Perception has always played an important, and often understated, role in warfare. Before a nation can wage war on its enemies, it must first convince its populous of two things: the first is that an enemy indeed exists, and the second is that the threat presented by said enemy can only be mitigated through force. We see this song and dance in the United States each time tensions begin to rise with a national opponent: Defense officials, and in turn, journalists seem to devote the entirety of their attention to the unavoidable threat presented by Iran’s aggressive behavior in the Middle East, North Korea’s pursuit of nuclear weapons, Iraq’s hidden weapons of mass destruction, or Iraq’s brutal killing of babies in Kuwait, and so forth.

These media campaigns aren’t inherently nefarious from a national security standpoint: When an opponent presents a clear and present danger to a nation’s security or prosperity, sometimes war is the unavoidable result — and a nation’s government and military needs popular support to win that war. These techniques, however, are as old as politics and storytelling — and what we’re seeing in the digital world of 21st century warfare is another thing entirely.

These aforementioned examples all relate to the American government engaging with the American public by way of its media apparatus. This system, while ripe with flaws, draws strength from its reliance on dialogue and debate: vetting sources, facts, and positions before a piece goes to print and then being forced to defend assertions against broad public scrutiny. Nations like Russia, North Korea, and Turkey, however, have learned the distinct value of engaging with foreign populations directly, circumventing the media’s adversarial approach and instead leveraging information we offer up readily to better engage each of us as individuals through tactics one might find in any Marketing 101 text book.

Sometimes, the approach is about establishing a common ground and incorporating a national position into it (“I really know what you mean about needing a border wall near Mexico, we have the same problem with the Kurds!”), other times it’s about the volume of messages delivered (because of source amnesia, you’ll begin to accept something you see often enough as true). Often, these campaigns involve using bots or computer operatives to pose as Americans in dialogue, whereas other efforts are tailored specifically to suit trending topics, using up-to-date meme templates and hashtags to advance a narrative.

These approaches yield different results depending on the circumstance. It would be hard, for instance, to convince Americans that England is no longer a valuable ally. However, it’s much easier to sway opinions about complex topics that are already politicized and for which many Americans simply don’t have the time to be well versed in. Turkey’s offensive against the Kurds in northern Syria perfectly represents this sweet spot between controversy and ignorance: it’s a topic many Americans feel the need to take a position on, but it’s so complex and politically interwoven that it can be difficult to fully grasp the entirety of the concept. In that confused space, there’s ample opportunity to inject national narratives into personal conversation on social media in a way that can sway perceptions.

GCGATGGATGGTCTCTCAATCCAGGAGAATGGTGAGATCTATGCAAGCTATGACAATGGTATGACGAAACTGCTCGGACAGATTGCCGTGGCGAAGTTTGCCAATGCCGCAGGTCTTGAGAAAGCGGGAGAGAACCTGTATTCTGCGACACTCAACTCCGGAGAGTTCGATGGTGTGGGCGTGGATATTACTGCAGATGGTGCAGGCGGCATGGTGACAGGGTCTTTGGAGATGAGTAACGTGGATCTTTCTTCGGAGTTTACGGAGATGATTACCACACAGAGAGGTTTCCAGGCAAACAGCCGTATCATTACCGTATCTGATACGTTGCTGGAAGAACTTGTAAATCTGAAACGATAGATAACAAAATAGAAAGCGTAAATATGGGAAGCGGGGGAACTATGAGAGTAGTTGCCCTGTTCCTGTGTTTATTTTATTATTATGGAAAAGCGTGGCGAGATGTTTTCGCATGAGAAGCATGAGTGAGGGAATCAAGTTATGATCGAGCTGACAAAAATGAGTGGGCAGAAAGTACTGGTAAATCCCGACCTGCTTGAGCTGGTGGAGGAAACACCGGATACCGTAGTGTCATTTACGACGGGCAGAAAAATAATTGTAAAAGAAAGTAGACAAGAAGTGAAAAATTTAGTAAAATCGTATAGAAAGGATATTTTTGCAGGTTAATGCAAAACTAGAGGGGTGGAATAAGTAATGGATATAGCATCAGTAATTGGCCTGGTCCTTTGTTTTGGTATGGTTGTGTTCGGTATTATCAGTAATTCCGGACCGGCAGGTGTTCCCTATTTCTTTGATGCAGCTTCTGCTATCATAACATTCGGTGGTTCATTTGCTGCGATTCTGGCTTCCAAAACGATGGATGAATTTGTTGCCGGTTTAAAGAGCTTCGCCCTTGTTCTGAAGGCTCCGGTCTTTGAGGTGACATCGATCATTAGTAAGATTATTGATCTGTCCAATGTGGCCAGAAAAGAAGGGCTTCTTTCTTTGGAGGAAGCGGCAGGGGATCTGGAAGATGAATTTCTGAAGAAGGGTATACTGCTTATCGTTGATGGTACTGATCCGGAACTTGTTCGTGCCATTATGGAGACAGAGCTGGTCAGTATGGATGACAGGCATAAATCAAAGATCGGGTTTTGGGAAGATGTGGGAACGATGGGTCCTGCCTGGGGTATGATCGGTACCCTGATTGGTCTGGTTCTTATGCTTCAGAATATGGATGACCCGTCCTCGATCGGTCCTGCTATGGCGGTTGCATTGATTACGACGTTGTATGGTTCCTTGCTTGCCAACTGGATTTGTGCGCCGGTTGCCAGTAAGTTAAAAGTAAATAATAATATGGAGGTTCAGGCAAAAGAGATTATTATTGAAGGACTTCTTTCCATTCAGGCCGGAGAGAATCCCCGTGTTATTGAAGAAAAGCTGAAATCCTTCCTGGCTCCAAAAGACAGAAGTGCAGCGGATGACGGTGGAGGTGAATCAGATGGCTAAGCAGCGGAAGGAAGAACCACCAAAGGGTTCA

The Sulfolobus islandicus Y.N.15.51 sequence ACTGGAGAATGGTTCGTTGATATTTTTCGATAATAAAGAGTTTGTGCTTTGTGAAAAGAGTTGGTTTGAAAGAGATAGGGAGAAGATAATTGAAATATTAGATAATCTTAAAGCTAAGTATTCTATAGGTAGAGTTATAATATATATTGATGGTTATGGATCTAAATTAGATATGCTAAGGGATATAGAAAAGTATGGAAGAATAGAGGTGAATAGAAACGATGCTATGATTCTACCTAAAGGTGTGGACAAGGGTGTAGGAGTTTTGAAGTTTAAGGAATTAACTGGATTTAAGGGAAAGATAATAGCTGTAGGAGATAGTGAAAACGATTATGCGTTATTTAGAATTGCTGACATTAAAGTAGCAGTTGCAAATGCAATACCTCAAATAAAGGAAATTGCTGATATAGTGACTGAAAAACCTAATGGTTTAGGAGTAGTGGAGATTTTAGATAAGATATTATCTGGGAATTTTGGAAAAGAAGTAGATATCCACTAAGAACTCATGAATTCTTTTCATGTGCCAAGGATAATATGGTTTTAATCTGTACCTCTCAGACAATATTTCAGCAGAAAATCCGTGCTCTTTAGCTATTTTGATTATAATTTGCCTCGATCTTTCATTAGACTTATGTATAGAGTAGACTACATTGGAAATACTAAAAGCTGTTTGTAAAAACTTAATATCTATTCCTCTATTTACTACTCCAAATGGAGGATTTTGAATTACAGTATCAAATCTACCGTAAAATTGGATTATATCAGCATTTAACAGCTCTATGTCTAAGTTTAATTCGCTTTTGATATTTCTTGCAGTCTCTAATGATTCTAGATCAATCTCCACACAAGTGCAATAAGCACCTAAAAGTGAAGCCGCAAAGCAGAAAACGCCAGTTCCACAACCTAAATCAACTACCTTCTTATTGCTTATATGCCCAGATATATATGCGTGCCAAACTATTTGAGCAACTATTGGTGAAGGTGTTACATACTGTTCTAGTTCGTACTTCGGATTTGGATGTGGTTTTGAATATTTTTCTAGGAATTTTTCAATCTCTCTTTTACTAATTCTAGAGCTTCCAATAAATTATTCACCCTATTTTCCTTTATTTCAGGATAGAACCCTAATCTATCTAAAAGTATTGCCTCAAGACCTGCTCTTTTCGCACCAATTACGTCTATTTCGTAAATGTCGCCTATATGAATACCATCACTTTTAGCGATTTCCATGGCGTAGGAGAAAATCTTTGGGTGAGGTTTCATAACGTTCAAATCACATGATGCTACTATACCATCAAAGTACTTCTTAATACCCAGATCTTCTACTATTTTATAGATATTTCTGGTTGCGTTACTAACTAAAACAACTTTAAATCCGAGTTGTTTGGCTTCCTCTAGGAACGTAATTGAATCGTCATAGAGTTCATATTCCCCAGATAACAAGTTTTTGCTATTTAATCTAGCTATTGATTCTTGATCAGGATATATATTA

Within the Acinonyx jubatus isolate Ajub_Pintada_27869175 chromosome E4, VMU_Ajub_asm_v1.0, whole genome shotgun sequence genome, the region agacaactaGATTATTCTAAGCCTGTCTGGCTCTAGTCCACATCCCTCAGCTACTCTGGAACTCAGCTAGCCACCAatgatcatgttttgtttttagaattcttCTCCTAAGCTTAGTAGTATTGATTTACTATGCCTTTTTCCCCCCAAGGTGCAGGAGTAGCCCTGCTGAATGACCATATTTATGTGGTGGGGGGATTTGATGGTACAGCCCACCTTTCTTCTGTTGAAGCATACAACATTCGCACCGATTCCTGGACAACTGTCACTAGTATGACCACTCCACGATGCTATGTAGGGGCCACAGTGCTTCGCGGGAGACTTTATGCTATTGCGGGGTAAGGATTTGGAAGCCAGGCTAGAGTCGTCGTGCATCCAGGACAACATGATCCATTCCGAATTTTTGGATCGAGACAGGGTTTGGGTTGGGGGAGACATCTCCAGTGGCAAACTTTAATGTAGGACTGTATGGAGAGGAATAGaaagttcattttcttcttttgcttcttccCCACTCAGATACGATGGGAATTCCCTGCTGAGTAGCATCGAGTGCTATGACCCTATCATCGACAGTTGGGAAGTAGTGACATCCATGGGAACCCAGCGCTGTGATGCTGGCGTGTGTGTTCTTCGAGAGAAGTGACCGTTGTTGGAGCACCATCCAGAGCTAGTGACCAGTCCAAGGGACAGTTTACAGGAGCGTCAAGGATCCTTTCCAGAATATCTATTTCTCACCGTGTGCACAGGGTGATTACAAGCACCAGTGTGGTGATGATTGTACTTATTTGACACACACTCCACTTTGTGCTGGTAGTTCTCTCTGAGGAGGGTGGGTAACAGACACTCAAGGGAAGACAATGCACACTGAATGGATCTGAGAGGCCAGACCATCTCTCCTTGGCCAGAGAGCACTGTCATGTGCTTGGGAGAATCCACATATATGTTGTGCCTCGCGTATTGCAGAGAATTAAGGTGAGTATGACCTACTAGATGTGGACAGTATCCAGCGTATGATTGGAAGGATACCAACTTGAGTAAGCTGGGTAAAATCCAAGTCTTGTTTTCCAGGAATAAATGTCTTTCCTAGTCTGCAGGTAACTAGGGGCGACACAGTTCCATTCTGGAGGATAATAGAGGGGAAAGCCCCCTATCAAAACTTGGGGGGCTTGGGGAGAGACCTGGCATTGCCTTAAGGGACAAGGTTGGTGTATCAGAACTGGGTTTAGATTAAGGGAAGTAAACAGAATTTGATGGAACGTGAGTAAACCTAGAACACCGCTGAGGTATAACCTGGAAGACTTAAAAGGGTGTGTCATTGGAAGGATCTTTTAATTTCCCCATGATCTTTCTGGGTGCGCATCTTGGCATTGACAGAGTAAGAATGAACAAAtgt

If you’re looking for evidence of how powerful social media can be when it comes to conflict, you need look no further than national attempts at curbing their opponent’s ability to post content that would run counter to their own narratives. Turkey, as a recent example, began their offensive into Syria by blocking access to popular social media sites and applications like Facebook, Instagram, Twitter, and WhatsApp in communities near the border. Blocking these pages limited access to outside news sources and prevented those closest to the fighting from posting images, videos, or experiences as the battles commenced.

Social media is where a lot of Turkish people will [go to] receive reliable news now,” explained Adrian Shahbaz, research director for technology and democracy at civil liberty watchdog Freedom House. “With everything happening in the southeast regarding the conflict now in Syria, it’s not surprising that the Turkish authorities have resorted to this wide-ranging crackdown on social media.”

That’s not the only way Turkey is working to keep perceptions of their Syrian offensive positive. Turkish police have already arrested 78 Turkish citizens for social media posts that were critical of the Syrian offensive. Turkey’s national police claimed that these posts “incited hatred” toward Turkish officials, military, and law enforcement — echoing language prominent in America’s own heated debates regarding social media as a means to incite violence.